Good people will disagree on the best ways to mitigate and perhaps even eradicate poverty. But one thing is clear, at least for those of us who claim the Bible as some kind of authority: apathy in the face of poverty is not an option.
All around the world, and in the countries and provinces and neighborhoods held captive by some of the most entrenched and toughest to battle poverty, women and men turn to business to feed their families.
Most poor people have productive jobs -- often multiple jobs -- and they are working longer and longer hours but remain mired in poverty. This is not caused by lack of opportunity alone, it's also caused by lack of power to change the systems that create and continually recreate poverty.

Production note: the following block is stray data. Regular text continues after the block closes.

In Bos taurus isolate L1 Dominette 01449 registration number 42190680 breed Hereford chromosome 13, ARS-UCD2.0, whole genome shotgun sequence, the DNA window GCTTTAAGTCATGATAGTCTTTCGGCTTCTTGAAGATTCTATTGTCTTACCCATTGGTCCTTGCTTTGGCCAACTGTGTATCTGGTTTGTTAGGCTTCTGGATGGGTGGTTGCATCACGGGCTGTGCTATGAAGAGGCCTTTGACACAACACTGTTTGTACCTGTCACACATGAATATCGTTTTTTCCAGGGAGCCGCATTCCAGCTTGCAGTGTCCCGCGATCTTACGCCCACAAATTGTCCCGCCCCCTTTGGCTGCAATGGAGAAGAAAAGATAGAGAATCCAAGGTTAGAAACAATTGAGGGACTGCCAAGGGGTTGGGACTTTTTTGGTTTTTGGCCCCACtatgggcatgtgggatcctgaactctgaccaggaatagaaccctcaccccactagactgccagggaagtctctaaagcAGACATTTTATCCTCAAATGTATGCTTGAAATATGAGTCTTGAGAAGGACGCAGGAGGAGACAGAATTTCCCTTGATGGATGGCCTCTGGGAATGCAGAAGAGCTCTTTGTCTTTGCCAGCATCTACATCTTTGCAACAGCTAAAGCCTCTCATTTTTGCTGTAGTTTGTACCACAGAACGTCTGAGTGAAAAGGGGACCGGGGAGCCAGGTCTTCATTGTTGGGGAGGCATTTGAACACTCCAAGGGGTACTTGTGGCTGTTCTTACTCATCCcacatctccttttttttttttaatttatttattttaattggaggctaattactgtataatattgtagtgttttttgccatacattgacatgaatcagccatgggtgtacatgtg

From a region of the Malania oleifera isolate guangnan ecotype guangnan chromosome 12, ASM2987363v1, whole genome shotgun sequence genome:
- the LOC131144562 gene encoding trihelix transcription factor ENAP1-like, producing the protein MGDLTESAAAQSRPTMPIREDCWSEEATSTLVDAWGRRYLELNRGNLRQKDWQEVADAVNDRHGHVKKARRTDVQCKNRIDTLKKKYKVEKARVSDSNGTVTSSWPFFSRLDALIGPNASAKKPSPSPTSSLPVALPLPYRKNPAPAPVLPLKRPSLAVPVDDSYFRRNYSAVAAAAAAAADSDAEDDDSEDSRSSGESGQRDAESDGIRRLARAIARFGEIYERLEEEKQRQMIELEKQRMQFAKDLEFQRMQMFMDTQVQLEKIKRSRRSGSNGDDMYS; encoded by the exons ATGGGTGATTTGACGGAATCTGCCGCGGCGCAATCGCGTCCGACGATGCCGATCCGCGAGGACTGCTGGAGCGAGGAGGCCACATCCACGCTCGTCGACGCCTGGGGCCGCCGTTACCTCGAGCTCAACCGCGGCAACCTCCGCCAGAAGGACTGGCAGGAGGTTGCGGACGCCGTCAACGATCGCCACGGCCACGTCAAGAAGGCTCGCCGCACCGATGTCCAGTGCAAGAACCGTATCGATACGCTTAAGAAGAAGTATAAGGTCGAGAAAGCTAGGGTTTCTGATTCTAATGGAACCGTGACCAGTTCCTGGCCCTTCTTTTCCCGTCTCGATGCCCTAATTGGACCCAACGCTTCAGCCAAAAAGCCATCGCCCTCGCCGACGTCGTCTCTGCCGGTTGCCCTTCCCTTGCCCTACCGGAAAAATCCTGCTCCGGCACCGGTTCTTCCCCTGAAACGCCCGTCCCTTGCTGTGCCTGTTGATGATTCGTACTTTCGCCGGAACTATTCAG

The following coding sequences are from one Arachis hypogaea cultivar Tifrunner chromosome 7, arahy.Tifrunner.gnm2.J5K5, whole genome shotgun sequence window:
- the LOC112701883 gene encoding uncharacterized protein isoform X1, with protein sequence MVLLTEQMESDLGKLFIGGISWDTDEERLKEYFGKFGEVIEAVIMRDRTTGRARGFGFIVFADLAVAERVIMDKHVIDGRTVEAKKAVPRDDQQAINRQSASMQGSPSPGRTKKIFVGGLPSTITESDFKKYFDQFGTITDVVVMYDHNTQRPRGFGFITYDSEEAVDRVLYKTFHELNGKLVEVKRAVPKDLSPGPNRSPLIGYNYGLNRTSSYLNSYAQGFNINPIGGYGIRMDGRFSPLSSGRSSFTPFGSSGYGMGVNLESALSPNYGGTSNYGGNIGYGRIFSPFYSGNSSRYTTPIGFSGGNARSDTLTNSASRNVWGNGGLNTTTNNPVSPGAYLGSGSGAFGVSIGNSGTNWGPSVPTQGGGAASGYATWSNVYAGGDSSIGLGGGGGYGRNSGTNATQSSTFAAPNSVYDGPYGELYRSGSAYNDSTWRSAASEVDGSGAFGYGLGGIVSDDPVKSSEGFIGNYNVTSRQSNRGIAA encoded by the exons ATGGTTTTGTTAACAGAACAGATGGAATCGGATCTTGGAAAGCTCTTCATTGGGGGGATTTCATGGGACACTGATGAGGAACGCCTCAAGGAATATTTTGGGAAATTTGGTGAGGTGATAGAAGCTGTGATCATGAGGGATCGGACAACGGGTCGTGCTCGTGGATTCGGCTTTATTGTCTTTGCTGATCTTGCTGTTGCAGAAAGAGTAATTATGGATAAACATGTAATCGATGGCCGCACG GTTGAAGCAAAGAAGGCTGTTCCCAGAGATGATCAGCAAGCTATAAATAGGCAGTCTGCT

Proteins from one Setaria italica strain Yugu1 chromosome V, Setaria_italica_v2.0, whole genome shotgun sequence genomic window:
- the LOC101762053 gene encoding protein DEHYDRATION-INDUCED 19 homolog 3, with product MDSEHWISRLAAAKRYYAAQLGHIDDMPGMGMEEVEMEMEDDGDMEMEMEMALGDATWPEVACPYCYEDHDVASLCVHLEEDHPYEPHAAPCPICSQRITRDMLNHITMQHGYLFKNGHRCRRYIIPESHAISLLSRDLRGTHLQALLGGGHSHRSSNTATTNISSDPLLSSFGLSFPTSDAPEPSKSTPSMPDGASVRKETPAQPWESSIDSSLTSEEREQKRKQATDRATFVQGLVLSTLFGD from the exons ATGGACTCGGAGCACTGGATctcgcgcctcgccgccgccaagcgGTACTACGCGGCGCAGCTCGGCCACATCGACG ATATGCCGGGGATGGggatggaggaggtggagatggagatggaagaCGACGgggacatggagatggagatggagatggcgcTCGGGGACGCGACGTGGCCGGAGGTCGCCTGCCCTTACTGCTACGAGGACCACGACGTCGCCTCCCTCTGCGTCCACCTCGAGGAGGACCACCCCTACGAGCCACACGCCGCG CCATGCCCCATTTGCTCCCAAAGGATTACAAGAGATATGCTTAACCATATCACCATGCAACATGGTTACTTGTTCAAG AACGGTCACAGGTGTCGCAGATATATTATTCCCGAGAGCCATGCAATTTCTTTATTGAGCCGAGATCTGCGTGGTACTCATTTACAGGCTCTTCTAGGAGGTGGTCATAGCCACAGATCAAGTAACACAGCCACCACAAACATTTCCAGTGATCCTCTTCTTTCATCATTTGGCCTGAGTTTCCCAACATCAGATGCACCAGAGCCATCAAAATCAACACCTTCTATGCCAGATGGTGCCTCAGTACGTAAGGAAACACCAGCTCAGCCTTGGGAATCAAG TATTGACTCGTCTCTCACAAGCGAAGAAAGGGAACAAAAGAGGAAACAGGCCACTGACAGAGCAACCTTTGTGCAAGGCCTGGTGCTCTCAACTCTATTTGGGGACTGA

Every four years for the last 40 years (even before we were called Sojourners), our community has done what we can to lift up the issue of poverty during presidential elections. So it is with that spirit that I am proud to present a new short film called The Line.
Republicans are the Party of the Rich. Democrats now fashion ourselves the Party of the "Middle Class." Can anyone think of a group left with no champion? Here's a hint: 20% of Americans with a full time job are getting paid so little that their family of four is still living in poverty.
If there remains an unspoken Faustian bargain to not hear the cries of the poor, what should we expect when they reach the "Fannie Lou Hamer moment?" Hamer, a civil rights heroine, famously opined: "I'm sick and tired of being sick and tired."